Edit: Could be relatively easy to do actually, a string-swappable format by using template-based detection to determine the type of the argument at compile time to use the appropriate handler, and just keeps the formatting flags and parameters in place for adjusting the format itself. Then the format string will not control anymore which type it’s encountering, fixing the many security issues of printf.

Yet another edit:
Could be great to have a minimal version of StringBuilder actually!


Drat, I forgot about the lack of const-correctness.

I was only really thinking of String anyway.

The static final optimisation wouldn’t apply to arrays either.

Though I think if we introduced a few custom types (e.g. ROMByteArray) then there would be room for abusing it providing similar optimisations.

Yeah, that would probably work.
Like a sort of compile-time string pool.

True, but that comes at a cost.

The format function actually has to iterate through every character of the input string and inspect the character, looking for a format match, then it has to analyse the format and report a type error if there’s a type mismatch.
(Note that Java’s format function actually reports a type error, whereas most C++ functions (which are mostly inherited from C) don’t.)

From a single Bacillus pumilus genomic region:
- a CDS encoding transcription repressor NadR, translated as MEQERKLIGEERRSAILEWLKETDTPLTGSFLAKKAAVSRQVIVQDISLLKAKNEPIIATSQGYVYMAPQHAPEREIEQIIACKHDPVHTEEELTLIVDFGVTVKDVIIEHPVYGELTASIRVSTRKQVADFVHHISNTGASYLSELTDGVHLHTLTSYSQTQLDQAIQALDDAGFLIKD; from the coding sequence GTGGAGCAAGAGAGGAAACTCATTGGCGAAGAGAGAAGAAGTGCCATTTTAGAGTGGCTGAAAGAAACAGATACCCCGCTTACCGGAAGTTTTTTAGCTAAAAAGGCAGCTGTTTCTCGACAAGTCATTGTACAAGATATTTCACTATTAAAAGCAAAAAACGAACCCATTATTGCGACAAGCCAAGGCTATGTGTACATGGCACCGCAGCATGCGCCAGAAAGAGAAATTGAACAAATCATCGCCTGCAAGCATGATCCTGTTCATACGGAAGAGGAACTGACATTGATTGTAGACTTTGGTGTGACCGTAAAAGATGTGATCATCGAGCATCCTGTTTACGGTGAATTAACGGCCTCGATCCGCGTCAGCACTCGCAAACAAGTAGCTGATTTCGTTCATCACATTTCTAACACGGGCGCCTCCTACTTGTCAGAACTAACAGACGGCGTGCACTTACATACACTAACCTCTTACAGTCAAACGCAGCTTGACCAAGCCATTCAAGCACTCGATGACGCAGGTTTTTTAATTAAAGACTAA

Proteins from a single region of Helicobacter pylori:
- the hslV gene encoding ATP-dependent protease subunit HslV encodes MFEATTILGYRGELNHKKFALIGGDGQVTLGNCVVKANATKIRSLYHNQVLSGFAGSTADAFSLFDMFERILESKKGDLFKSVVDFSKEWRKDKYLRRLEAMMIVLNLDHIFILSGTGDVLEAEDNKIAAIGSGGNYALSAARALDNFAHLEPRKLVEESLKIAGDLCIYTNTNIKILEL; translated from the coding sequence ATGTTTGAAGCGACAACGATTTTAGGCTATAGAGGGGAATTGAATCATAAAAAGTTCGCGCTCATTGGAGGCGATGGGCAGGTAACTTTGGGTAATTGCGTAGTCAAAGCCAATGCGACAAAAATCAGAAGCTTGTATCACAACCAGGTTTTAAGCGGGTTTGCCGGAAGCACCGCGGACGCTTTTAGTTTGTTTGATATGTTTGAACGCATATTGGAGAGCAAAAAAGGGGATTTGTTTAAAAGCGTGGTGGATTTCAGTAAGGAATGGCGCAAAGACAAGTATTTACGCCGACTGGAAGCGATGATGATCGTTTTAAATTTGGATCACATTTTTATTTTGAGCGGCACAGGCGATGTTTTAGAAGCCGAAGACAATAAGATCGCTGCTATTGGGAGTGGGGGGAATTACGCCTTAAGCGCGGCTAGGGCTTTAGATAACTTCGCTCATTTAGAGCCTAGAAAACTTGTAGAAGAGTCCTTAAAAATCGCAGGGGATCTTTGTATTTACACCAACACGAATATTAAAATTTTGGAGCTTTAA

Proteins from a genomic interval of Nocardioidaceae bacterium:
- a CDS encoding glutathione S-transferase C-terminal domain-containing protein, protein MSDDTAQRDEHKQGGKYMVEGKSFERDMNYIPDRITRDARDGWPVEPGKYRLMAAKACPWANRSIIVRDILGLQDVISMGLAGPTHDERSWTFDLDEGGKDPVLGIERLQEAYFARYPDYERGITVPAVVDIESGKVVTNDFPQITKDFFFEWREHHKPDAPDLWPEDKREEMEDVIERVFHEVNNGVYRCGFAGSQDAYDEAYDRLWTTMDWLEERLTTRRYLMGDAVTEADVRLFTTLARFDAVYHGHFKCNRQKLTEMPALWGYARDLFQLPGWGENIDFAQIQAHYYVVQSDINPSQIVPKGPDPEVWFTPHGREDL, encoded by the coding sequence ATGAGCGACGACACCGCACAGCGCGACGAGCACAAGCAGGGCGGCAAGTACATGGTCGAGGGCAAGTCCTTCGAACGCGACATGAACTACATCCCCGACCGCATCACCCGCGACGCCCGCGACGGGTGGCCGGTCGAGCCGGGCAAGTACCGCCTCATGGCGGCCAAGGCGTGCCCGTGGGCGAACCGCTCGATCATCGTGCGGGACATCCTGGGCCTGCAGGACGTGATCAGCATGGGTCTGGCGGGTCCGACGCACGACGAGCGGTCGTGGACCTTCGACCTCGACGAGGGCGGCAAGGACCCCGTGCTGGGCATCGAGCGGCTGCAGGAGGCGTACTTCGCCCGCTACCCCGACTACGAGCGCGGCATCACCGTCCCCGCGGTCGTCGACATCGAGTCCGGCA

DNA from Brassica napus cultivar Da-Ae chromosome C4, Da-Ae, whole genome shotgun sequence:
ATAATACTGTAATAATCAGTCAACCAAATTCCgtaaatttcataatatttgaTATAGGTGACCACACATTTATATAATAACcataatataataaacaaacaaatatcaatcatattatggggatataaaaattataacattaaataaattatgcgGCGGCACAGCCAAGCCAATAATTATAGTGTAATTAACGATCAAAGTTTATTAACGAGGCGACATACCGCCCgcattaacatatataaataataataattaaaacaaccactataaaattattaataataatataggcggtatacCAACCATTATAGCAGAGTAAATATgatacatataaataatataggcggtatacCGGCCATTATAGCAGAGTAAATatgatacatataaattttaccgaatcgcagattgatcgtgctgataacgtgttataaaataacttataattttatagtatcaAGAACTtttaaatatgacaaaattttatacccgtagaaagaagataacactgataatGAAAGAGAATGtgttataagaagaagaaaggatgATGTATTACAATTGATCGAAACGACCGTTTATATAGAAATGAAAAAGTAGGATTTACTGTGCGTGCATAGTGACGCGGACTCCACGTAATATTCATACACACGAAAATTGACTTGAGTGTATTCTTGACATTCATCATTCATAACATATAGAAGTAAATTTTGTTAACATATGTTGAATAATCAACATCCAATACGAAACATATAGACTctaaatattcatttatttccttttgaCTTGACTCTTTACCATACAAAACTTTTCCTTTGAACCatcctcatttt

Something the C++ library doesn’t do, but which could be done, is to create an actual Format object that represents the formatting.
For example:

constexpr Format englishString = "Hi, " << 0_formatString << "! How are you doing? I'm " << 1_formatString << ", nice to meet you!";
constexpr Format frenchString = "Bonjour, je suis " << 1_formatString << "s ! Vous êtes bien " << 0_formatString << "s, si je ne me trompe pas ? Enchanté !";

(If you don’t like <<, it would also be possible to use +, ,, ^ & et cetera.)
Then you can just do englishString.format(protagName, opponentName).

The only downsides are that it would be a bit more expensive to construct the object at runtime,
and that it would only be properly typesafe if each Format object was actually a different type so it could have a different format function that accepted different arguments - in this case format(const char *, const char *) or format(std::string, std::string).

If you don’t need it to work at runtime then it’s a much more type safe and efficient option.

Although, now I think about it…
You wouldn’t actually necessarily need the type info in the Format object, you could just do:

constexpr Format englishString = "Hi, " << FormatParameter(0) << "! How are you doing? I'm " << FormatParameter(1) << ", nice to meet you!";